I started a new job recently and was disappointed to find that there was no poppy collection organised (unlike my previous employer) and sadly was met with some indifference that this was the case. I promptly got on the blower to the RBL and sorted it out rather easily. I've let everyone in the office know it's there and was tempted to 'rattle the tin', but that is their choice as to whether they support it and a consequence of the democracy our ancestors fought for.

 

As an aside (and as my own act of remembrance) I have organised a short talk about my connection to the great war to my new work colleagues this Friday and I have to say I have been touched by the response, given the majority of them are much (much) younger than me - and they'll be giving up their lunch hour!

 

Tom.

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chaz

as usual there are a few answers.

firstly with numbers/footfall getting smaller in town centres people are not there to buy and therefore sellers are not there to sell, compared to 20+ years ago when many, me included visited the town. only go in twice a year, eye test and to pick up glasses. yet 40+ years ago we ( mother and father and myself, then in Air Cadets ) used to sell them.

secondly its a fashion thing now. hence the small badges. they can be used year after year.

the money does go to the RBL as long as purchased from them (web site) but as usual with anything commercial, there are many , at inflated prices, on Ebay. I would not mind but the RBL probably dont see much of the mark up.

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Gareth Davies

I haven't worn a poppy yet this year.  I may put one on for 11 Nov. Am I a bad person?

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derekb

I donate every year to the RBL and in return I receive several types of Poppy, metal and original etc  I keep them as mementoes and replace them every year. 

 

Every year I also donate to the RBL and in return I receive sufficient sew on cloth badges for the junior football team that I help to run, these boys and at one time, one girl, who are now an Under 15’s team wear them gladly and with pride and reverance, especially during the two minutes silence we hold together with the team volunteers and spectators before the football match closest (prior) to the 11 November, we have been doing this since they started playing as Under 7s. 

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hazelclark

We live in a democratic society and you are perfectly free to do as you wish, as are all the people who just buy poppy stuff because they like the motif on whatever it is they buy. Don’t think many of them really have any idea about the remembrance and fundraising. There are of course people who donate but don’t always wear a poppy. I reckon I have LOST about five poppies this year already and it always seems to be the case.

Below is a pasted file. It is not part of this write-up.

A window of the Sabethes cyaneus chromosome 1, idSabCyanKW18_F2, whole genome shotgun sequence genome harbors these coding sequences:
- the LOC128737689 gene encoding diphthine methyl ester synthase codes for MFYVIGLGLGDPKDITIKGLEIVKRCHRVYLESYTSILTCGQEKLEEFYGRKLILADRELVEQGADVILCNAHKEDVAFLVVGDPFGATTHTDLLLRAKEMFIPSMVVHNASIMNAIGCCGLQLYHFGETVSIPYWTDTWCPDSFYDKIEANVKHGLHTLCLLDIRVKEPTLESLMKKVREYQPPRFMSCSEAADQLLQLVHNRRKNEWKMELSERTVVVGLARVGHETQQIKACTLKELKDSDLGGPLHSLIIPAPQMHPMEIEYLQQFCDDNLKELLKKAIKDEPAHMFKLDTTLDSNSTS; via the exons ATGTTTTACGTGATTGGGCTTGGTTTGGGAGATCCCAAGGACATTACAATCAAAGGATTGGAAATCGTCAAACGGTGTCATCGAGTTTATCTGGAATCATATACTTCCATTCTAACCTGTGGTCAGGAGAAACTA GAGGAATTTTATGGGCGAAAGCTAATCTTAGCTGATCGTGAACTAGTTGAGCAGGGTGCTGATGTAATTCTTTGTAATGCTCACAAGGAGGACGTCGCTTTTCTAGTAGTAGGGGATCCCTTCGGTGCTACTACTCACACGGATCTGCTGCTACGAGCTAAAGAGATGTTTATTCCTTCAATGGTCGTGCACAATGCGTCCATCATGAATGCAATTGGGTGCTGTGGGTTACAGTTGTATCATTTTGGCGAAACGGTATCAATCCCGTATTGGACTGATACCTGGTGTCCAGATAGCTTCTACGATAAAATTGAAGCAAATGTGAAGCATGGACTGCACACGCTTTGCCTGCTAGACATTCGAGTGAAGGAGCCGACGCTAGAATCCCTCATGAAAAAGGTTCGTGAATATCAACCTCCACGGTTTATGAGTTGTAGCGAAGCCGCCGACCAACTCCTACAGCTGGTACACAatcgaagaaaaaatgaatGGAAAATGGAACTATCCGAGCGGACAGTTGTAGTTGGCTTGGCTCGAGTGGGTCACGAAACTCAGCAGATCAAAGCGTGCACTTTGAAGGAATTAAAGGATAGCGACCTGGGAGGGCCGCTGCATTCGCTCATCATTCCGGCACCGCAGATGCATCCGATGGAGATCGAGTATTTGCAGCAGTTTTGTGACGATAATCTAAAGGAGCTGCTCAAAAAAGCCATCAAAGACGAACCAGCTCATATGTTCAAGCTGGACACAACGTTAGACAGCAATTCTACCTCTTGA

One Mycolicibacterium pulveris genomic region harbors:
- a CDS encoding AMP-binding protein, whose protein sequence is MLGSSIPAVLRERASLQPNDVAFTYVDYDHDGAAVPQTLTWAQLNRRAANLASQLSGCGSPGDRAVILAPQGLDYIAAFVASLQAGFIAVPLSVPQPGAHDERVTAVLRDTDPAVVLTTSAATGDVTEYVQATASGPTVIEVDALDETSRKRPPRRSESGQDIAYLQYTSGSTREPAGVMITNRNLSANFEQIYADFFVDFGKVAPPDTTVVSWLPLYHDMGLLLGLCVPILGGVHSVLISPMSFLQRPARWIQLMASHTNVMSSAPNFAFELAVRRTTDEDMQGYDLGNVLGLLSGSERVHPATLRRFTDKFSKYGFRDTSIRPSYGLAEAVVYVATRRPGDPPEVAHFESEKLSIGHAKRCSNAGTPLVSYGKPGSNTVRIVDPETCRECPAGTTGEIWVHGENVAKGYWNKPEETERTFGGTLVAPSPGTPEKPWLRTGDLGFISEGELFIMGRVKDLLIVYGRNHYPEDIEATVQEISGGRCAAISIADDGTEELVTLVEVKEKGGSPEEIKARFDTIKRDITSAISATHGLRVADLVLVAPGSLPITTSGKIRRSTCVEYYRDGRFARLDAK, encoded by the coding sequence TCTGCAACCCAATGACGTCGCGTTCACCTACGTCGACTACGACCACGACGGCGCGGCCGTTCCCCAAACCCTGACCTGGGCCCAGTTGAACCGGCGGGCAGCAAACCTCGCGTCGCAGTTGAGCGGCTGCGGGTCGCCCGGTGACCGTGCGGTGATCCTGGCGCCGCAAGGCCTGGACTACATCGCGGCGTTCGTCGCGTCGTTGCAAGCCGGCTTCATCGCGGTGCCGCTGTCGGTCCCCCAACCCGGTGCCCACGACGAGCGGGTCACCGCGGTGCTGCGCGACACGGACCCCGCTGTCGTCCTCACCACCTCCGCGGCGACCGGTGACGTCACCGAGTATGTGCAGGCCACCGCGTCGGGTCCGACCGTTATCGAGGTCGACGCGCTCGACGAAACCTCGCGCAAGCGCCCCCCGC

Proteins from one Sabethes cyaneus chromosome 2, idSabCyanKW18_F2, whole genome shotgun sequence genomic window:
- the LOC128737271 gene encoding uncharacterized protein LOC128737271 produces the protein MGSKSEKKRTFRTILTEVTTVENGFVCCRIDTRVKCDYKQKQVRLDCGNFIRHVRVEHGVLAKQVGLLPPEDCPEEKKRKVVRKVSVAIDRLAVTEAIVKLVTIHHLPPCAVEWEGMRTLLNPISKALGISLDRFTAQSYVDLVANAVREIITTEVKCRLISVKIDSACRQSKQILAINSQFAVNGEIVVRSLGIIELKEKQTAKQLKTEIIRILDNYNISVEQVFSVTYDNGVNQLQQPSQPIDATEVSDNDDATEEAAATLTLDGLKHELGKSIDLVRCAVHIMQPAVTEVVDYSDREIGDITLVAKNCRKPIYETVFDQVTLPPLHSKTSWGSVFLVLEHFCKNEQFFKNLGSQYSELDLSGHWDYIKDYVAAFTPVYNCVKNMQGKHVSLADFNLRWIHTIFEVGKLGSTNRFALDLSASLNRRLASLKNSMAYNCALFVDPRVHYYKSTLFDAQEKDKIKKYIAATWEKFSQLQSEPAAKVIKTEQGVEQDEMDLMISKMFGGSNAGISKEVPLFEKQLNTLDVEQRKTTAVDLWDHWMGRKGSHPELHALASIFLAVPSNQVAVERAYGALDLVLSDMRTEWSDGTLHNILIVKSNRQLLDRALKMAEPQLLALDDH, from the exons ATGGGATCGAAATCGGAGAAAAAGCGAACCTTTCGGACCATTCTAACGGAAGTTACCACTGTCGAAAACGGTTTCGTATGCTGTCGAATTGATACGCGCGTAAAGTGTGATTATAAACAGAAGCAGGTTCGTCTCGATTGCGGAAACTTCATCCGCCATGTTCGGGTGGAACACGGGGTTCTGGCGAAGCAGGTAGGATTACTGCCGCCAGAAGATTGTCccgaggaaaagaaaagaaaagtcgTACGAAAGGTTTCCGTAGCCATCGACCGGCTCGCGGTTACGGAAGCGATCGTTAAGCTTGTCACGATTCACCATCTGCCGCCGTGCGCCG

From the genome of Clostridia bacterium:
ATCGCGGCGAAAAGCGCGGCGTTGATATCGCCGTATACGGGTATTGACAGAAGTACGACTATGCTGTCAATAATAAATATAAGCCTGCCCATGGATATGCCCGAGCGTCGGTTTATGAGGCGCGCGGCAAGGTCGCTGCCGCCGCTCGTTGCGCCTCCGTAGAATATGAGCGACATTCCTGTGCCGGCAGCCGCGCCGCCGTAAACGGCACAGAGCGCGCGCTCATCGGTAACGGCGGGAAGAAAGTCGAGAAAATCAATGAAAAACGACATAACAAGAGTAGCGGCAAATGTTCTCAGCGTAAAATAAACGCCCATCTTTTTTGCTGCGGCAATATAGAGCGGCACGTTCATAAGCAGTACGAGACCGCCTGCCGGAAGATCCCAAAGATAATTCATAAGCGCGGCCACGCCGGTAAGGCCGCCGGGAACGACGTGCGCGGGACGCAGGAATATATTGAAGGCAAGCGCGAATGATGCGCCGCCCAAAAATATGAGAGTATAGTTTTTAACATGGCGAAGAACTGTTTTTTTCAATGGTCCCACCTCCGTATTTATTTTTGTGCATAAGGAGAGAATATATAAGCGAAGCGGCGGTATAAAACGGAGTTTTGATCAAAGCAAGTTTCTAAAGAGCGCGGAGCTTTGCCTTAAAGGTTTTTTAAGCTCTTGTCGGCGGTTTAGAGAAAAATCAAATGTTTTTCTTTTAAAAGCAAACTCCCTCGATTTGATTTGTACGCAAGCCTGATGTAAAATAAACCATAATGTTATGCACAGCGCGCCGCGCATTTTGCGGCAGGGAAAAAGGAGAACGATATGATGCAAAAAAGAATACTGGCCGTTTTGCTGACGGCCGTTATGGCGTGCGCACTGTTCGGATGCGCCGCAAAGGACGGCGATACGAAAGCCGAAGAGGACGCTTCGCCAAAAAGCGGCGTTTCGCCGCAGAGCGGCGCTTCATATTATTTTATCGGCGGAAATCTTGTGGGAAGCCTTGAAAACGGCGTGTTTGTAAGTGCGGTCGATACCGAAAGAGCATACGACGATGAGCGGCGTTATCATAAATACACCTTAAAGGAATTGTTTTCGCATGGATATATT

Elsewhere on the Forum I have mentioned that I feel the whole rememberance thing will take a nose dive when my generation and my children’s generation snuffs it.  We all grew up knowing people who fought in one or both of the wars, so have that actual connection which makes the war real for us and not just history. History is largely what it is for my kids even though their grandfathers were involved. I have tried to interest them in the subject but have not been very successful now that they can’t hear stories directly from their grandfather.

Hazel C.

 

p.S.  All I’m saying is that it is a slippery slope that will disintegrate.

Edited by hazelclark

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Old Scalyback

As a member and collector for Leigh on sea branch and an observer of remembrance day since Demob in 1980 I observe that as the number of Veterans declined the number of civilian organisations has grown. Collecting tins are as heavy as ever despite containing more and more notes. metal pins are very popular as are wristbands and attract premium Donations. Pins are especially popular among commuters returning from  London, Who will point to an old pin and pop a tenner in the tin or buy a new one. There are collectors out there who buy every pin the legion produces. The cashless society is an issue and the legion is beginning to roll out handheld card readers, which are too cumbersome to be held in the same hand as the tin.

Finally a thank you to the young lady who donated at Chalkwell station Friday night then returned with a mug of tea and a plate of biscuits.

Brian

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Pubfinder

Yes Finley the dog wears his poppy on his collar (one of the reflective ones so I can see where the little so and so is when it gets dark) and I’m always asked where do I get it from.

several of his friends now wearing them too👍

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Pubfinder

No to your statement Gareth it doesn’t make you a bad person.

It’s always a personal choice if someone does or doesn’t wear one. Just give us your money😜

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T8HANTS